Mast cells acquire MHCII from dendritic cells during skin inflammation.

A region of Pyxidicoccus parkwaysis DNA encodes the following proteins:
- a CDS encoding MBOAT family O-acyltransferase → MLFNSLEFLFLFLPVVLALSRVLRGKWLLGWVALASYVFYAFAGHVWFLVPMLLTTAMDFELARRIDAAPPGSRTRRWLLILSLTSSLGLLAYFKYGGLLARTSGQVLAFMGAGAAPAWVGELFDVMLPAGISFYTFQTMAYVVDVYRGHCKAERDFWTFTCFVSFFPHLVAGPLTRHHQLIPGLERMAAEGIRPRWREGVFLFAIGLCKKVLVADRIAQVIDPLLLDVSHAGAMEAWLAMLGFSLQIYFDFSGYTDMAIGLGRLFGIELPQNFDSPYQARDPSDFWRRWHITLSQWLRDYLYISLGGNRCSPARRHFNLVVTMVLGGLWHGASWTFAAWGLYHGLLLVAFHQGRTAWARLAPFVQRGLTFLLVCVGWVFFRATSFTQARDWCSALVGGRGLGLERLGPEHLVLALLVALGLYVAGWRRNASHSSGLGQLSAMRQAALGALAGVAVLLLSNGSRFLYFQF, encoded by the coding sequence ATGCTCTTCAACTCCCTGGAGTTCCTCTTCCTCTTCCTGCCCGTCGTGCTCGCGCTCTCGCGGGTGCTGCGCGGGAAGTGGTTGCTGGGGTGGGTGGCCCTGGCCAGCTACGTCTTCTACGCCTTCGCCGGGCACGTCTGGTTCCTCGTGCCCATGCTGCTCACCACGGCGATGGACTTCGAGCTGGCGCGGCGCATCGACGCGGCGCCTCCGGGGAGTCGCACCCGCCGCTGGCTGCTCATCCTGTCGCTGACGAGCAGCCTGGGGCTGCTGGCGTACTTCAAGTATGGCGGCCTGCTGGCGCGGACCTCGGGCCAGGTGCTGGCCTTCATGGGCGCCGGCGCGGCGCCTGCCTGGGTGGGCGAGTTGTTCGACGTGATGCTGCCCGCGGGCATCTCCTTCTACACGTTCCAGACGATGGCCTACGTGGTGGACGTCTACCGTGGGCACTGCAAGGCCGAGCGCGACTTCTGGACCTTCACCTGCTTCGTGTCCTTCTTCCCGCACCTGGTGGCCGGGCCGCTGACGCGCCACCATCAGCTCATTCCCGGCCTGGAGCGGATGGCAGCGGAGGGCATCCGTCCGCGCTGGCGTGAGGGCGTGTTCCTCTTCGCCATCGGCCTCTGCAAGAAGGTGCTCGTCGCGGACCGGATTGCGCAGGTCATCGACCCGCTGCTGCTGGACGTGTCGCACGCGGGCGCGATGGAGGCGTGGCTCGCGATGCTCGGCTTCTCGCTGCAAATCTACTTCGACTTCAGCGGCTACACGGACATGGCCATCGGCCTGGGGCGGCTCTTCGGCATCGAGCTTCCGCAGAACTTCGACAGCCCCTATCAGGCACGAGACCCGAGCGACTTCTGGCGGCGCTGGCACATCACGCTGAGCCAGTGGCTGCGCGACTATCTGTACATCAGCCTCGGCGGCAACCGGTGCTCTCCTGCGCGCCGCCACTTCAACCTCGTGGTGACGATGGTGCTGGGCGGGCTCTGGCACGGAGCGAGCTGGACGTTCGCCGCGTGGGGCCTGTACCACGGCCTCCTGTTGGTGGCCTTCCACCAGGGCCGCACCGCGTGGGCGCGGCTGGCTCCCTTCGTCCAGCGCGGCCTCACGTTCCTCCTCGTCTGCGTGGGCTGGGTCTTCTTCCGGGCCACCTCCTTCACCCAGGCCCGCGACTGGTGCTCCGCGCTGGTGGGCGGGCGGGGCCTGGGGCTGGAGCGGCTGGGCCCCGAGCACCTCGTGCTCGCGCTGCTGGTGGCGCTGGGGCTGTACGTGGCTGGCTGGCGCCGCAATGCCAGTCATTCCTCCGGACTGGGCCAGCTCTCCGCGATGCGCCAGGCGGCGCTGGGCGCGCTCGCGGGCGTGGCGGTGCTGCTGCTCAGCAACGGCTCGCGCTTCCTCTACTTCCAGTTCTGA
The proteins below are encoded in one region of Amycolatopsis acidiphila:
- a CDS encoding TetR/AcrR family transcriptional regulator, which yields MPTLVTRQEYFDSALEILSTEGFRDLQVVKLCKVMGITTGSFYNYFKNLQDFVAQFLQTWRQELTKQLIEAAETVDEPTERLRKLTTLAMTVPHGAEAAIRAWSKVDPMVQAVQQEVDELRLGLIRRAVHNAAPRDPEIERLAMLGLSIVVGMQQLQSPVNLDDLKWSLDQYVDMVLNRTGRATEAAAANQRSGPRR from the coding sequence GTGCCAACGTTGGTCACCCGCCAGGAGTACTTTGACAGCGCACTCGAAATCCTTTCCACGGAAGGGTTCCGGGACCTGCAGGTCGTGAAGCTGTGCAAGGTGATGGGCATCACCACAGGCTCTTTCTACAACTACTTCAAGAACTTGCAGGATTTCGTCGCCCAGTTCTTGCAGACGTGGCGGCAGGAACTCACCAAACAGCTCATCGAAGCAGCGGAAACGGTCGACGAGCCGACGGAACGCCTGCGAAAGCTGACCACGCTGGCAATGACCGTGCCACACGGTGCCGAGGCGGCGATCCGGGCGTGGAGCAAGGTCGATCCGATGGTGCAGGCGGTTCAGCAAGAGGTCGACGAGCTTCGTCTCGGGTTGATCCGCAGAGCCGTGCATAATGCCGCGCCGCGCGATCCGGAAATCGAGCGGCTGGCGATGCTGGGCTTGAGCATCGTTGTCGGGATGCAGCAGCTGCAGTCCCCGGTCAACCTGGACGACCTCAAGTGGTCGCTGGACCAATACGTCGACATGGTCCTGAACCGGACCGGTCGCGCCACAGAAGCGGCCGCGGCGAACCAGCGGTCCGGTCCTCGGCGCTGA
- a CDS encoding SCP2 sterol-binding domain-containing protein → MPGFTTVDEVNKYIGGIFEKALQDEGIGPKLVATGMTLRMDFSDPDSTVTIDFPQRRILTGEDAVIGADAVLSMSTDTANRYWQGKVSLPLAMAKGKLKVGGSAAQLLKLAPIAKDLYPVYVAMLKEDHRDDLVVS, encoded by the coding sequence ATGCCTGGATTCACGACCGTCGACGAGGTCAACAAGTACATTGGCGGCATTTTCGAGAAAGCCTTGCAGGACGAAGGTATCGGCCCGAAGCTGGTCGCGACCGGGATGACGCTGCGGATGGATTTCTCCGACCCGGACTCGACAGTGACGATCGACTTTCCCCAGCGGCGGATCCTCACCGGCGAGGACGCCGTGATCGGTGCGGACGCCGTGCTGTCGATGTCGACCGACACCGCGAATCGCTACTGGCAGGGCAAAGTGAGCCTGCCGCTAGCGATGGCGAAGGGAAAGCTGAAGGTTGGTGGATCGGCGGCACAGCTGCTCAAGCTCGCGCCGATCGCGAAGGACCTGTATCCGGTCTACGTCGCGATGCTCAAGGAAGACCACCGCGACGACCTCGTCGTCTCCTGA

Mast cells (MCs) and dendritic cells (DCs) are essential innate sentinels populating host-environment interfaces. Using longitudinal intravital multiphoton microscopy of DCGFP/MCRFP reporter mice, we herein provide in vivo evidence that migratory DCs execute targeted cell-to-cell interactions with stationary MCs before leaving the inflamed skin to draining lymph nodes. During initial stages of skin inflammation, DCs dynamically scan MCs, whereas at a later stage, long-lasting interactions predominate. These innate-to-innate synapse-like contacts ultimately culminate in DC-to-MC molecule transfers including major histocompatibility complex class II (MHCII) proteins enabling subsequent ex vivo priming of allogeneic T cells with a specific cytokine signature. The extent of MHCII transfer to MCs correlates with their T cell priming efficiency. Importantly, preventing the cross talk by preceding DC depletion decreases MC antigen presenting capacity and T cell–driven inflammation. Consequently, we identify an innate intercellular communication arming resident MCs with key DC functions that might contribute to the acute defense potential during critical periods of migration-based DC absence.